Story Summary

CDC Sounds Alarm on Spread of Deadly, Antibiotic-Resistant Bacteria

A deadly bacteria, known as CRE, that’s practically impervious to antibiotics is on the rise and has appeared in medical facilities in 42 U.S. states, the Centers for Disease Control and Prevention reports.

Story Timeline
Previous Next
This story has 2 updates

LOS ANGELES (KTLA) — There’s a new, major health concern Wednesday as new “superbugs” are spreading across the U.S, including here in Southern California.

The Centers for Disease Control and Prevention says the new family of bacteria, called CRE, are resistant to antibiotics and are killing half of the patients who are infected.

Los Angeles County public health officials say the so-called superbugs have evolved, grown stronger and are impervious to the strongest antibiotics.

“These resistant bacteria can cause urinary tract infections, bowel infections, blood stream infections and patients can die from these infections,” California Hospital Medical Center Dr. Suman Radhakrishna told KTLA.

Victims are mainly elderly people who already suffer from various illnesses and have weakened immune systems.

“These are patients who have been in and out of hospitals, in and out of ICUs, they are mainly nursing home patients,” Radhakrishna said.

Global case studies indicate about 40-percent of people infected die.

Cases of infection with the bacteria in this group were sporadic just ten years ago, but doctors say cases are now much more widespread.

That’s why health officials at all levels of government including L.A. County want to increase awareness.

Doctors say the first course of action is containment, then they can start working on a treatment.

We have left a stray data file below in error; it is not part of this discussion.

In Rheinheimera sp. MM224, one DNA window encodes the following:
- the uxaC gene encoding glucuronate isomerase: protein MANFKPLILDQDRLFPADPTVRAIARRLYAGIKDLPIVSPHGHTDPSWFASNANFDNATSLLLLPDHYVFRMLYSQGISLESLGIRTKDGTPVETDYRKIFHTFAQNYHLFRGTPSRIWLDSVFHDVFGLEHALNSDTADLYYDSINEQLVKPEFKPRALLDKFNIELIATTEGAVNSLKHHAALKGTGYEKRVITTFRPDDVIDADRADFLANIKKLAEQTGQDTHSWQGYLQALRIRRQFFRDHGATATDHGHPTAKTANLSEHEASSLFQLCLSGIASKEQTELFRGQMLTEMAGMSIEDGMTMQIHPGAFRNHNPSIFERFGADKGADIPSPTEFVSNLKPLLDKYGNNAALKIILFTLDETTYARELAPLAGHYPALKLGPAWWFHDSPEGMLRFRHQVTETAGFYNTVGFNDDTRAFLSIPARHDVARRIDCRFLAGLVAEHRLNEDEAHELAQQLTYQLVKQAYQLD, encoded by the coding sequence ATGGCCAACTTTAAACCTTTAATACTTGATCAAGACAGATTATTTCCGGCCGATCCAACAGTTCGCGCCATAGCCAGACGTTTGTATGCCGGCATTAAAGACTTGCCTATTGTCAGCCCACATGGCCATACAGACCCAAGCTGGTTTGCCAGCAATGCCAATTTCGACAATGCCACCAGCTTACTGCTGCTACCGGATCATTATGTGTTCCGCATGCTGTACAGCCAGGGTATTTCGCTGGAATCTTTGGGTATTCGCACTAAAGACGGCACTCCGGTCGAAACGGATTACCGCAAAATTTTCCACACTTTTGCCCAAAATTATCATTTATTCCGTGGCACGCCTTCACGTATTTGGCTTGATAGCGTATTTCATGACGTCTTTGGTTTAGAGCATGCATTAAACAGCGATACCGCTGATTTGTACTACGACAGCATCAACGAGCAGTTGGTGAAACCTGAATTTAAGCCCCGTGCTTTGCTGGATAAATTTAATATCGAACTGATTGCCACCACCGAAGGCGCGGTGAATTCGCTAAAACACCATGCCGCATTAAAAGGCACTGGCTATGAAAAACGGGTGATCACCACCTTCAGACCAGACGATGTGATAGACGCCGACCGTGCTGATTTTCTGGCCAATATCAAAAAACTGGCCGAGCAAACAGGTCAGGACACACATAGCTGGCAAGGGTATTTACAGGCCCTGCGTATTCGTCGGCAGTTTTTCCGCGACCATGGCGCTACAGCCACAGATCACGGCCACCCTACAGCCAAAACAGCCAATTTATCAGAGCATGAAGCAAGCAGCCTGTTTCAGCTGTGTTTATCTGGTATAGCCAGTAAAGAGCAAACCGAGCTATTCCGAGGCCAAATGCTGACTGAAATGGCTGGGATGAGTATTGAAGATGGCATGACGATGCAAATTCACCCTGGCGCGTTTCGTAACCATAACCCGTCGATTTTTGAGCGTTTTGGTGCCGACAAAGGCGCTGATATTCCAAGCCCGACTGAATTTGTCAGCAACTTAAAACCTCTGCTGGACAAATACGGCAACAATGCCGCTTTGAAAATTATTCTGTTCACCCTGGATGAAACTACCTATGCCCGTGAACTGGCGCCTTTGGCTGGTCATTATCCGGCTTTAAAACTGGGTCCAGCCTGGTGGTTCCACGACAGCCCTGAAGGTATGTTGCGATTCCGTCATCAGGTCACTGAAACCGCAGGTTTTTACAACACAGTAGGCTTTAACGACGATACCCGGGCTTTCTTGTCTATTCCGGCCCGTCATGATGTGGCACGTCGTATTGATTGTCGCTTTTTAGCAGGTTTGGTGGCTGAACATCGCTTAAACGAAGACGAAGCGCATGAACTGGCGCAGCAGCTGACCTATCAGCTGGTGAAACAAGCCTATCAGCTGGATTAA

A deadly bacteria that’s practically impervious to antibiotics is on the rise and has appeared in medical facilities in 42 U.S. states, the Centers for Disease Control and Prevention reports.

The rate of infection from carbapenem-resistant Enterobacteriaceae, or CRE, might seem low — 4% — but it has risen fourfold in just the last decade.

CRE is resistant even to last-resort drugs such as carbapenem and can potentially be very deadly.

nightmare-bug-cdcUp to half of patients who develop a bloodstream infection from CRE die, according to the CDC report.

CRE can infect many different body systems — the bloodstream, soft tissues, the urinary tract.

It thrives in hospitals, typically taking hold in already-sick patients, often via ventilators, catheters or other equipment handled by medical caregivers moving from patient to patient.

The bugs are particularly prevalent in certain areas, including the Northeast, and especially problematic in long-term acute-care hospitals — 18% of them had at least one CRE infection in the first six months of 2012, according to the CDC.

One such hospital in Florida reportedly had a whopping 44% infection rate.

The bacteria joins a handful of other hospital-acquired infections, such as MRSA (Methicillin-resistant Staphylococcus aureus) and Clostridium difficile, that have proven challenging to root out in recent years.

Even worse, CRE can share its drug-resistant genes with other bugs — say, a normal E. coli bacteria, which is the most common cause of urinary tract infections in otherwise healthy folk.

To stop the bacteria’s spread, CDC Director Tom Frieden offered some advice via Twitter.

“Healthcare providers: Wash your hands before touching a patient every time! Prevent CRE,” he tweeted Tuesday.

The CDC’s 2012 toolkit on the bug also recommended that healthcare providers minimize the use of catheters, endotracheal tubes and other such medical devices to reduce incidence of infection, and to use specific staff members to take care of the CRE patients in a facility, so that nurses and other medical staff don’t inadvertently spread the bacteria to uninfected patients.

By launching coordinated plans of prevention, officials hope to stop CRE infection rates from becoming an epidemic. They may even be able to reverse the  trend. After a year of using CDC recommendations like the ones above, the CRE-ridden Florida hospital’s rate of infection went from 44% to 0%.

-Los Angeles Times